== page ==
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A World Where Conflicts Abound: 

 

Most of us, not including those who’re lucky to be enlightened, don’t want to live in the present moment. That’s because we don’t accept life as it has manifested itself. When our needs and desires, as we’re experiencing them, are not met in the immediate future, conflict arises.

Whether it’s an insinuating post by a friend on social media, or an off color remark by a relative at a family gathering, we often find ourselves in conflict of the moment. Should we react in anger right away, should we stay longer at the party, should we walk away from the job where our bosses don’t recognize our self-respect… Life presents us with so many scenarios!

 

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When Do Conflicts Arise?

 

Conflicts can arise when our rational mind is telling us that something must be done in the real time that we’re in. At the same time, our emotional and physical needs are telling us that we must be doing what we enjoy. Let’s look at a few scenarios.

When we can’t stand to be here with a person or a task and we want to escape into an alternate reality. Or when we want to jump into our phones or into the arms of another human being than the one we’re with.

When we no longer enjoy the job we have because it doesn’t challenge our creativity enough. Or when we imagine someone else’s home to be better and beautiful and come to the “realization” that what we call home is no longer our “ultimate place to be”.

Sometimes, conflicts happen due to factors that are out of our control. Our businesses might be collapsing. And our lives might be revolving around money that we don’t have enough of. Or we live in a town that’s going through a major change and we no longer can keep up. Or our company has decided to move its office. Whatever the conflict is, its forcing us to get out of our comfort zone.

 

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Binary Thinking And It’s Social Cost:

 

Binary thinking limits our understanding of any situation from the other’s viewpoint because it makes us see things as right/wrong, or black/white. This along with the unwillingness of two parties involved in an angry battle to be respectful towards each other can be the root cause for friction.

Animosities that arise like these between people or countries who’re not willing to see the big picture might end up becoming multi-generational, multi-country battles as are evident from history. Our world’s caste, religious, race and class warfares going back hundreds of years are examples of such conflicts. Extreme ideologies like hyper-nationalism and intolerance for anyone who doesn’t look like us are examples of such long lasting social chaos.

 

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How To Confront Constructively:

 

As humans, we are expected to engage with others in a civil manner no matter how different our opinions might be. Our culture has embedded this thought into us so much that we would rather avoid unpleasant conversations or stay away from things or people that cause discomfort.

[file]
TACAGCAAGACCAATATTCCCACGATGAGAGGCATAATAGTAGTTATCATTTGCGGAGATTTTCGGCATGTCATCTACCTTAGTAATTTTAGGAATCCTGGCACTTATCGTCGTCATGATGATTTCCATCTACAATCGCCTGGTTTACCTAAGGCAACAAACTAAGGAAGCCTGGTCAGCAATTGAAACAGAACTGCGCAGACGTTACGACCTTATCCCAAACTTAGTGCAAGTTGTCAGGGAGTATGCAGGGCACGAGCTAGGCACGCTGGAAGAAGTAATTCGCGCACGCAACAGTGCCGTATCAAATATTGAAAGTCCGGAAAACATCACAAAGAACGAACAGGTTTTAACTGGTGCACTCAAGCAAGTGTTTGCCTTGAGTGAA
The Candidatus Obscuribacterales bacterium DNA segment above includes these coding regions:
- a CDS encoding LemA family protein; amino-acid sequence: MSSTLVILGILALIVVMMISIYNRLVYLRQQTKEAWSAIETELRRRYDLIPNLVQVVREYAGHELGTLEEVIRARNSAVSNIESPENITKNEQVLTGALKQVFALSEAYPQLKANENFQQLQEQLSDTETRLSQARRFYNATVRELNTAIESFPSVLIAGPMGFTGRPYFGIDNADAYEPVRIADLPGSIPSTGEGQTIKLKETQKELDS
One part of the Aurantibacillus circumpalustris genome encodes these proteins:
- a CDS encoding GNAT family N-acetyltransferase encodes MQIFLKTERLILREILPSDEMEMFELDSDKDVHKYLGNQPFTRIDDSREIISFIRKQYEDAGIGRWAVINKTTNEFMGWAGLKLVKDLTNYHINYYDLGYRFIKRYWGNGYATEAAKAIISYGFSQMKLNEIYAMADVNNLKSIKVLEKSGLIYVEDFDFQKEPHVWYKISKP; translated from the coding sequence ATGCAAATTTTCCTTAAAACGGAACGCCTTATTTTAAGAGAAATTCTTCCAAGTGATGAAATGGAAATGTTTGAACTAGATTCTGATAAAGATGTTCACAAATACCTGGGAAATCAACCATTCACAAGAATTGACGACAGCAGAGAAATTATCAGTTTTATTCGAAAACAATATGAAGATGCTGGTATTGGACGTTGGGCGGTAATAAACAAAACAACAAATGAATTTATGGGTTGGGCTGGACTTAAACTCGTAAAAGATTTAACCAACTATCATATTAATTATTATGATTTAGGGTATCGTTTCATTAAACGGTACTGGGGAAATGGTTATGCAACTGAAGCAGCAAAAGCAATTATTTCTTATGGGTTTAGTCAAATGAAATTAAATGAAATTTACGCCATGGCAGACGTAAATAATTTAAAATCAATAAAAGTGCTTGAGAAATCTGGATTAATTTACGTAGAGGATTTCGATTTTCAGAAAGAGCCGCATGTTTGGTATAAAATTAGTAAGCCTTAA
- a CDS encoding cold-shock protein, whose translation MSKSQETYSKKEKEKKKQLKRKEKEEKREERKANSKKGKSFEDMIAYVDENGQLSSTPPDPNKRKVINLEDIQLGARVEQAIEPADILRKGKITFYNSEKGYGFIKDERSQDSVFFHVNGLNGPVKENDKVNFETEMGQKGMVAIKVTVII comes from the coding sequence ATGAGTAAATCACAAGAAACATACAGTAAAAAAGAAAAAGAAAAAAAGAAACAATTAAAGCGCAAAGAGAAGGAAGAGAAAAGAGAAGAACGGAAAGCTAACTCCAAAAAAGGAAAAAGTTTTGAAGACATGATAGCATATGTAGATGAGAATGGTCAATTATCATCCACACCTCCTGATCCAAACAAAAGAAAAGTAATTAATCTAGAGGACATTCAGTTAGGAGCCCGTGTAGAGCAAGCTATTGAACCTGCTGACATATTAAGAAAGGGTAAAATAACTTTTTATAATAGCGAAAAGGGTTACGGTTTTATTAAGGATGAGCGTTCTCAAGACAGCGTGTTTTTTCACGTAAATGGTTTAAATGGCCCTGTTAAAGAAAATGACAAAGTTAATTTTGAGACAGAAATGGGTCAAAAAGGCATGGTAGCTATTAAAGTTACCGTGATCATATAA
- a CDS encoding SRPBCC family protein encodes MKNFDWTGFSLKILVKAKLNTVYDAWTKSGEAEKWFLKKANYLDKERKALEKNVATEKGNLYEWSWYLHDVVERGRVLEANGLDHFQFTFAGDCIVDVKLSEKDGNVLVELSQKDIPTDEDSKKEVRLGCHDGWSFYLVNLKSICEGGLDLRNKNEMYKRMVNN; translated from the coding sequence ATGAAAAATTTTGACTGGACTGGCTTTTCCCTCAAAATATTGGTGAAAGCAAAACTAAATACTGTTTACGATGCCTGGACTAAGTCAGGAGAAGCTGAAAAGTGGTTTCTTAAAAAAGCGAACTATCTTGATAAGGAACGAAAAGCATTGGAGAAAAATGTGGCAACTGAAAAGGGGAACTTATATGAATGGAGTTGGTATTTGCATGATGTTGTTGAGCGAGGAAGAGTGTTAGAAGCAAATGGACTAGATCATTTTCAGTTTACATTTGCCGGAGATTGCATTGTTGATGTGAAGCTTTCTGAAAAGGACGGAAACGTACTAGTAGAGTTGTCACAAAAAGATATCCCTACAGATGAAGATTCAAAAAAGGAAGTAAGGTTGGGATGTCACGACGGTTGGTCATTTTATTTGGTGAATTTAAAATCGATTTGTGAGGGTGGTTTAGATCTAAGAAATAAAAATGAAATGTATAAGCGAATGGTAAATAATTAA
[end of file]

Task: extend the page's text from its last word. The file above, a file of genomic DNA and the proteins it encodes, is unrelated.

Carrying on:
And, when we’re in groups, we tend to look for consensus. We don’t want to challenge others openly which is why sometimes we might end up adopting a bad idea to move forward an agenda.

Of course, social media and the veil of privacy that the internet world ensures has emboldened a few of us to say whatever we want without much worry for repercussions or backlash. That’s an entirely different topic of discussion of how the online world of comments and feedback has become a septic tank of massive proportions.

At the core of it, a conflict is simply a lack of balance. If two parties are at odds with each other, it’s important to weigh in what’s out of balance here. Is it their priorities, their lack of communication, or their view of the consequences of a mutual resolution?

We must learn to look into the varying perspectives and understand sometimes we can’t just draw a single unique outcome involving two feuding parties. Conflict and compromise must go hand in hand, and there requires an aspect of surrender from everyone.

Instead of lingering in doubt and guilt, we must try to sort through any conflict with clear and non-judgmental communication. Just as we might be trepid about approaching the situation, so might the other person be. And what better way than talking out rather than assuming and avoiding each other’s feelings? And in the process if we’re anticipating conflict yet again, why not prepare ourselves to listen and meet them midway with their concerns?

 

Criticism may not be agreeable, but it is necessary. It fulfills the same function as pain in the human body. It calls attention to an unhealthy state of things. – Winston Churchill

 

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Resolving The Inner Conflict:

 

Conflict doesn’t always involve another party or a person. Inspite of our best efforts, sometimes we sabotage ourselves with decisions and actions that leave us conflicted.

In order to align ourselves with the need of the moment, we can start by doing the right thing. Instead of second guessing ourselves, we can help reconcile with how we feel with the circumstances in front of us. We can focus on our actions and responsibilities not the results. After all, when we are our true selves, there’s nothing to be resolved.

And instead of living in constant combat with what’s evolving around us, we can simply become open to the idea of surrender. We can soak in every experience and acknowledge and accept that things are not always going to go our way. Come to think of it, there is great peace in living the moment rather than resisting it.

 

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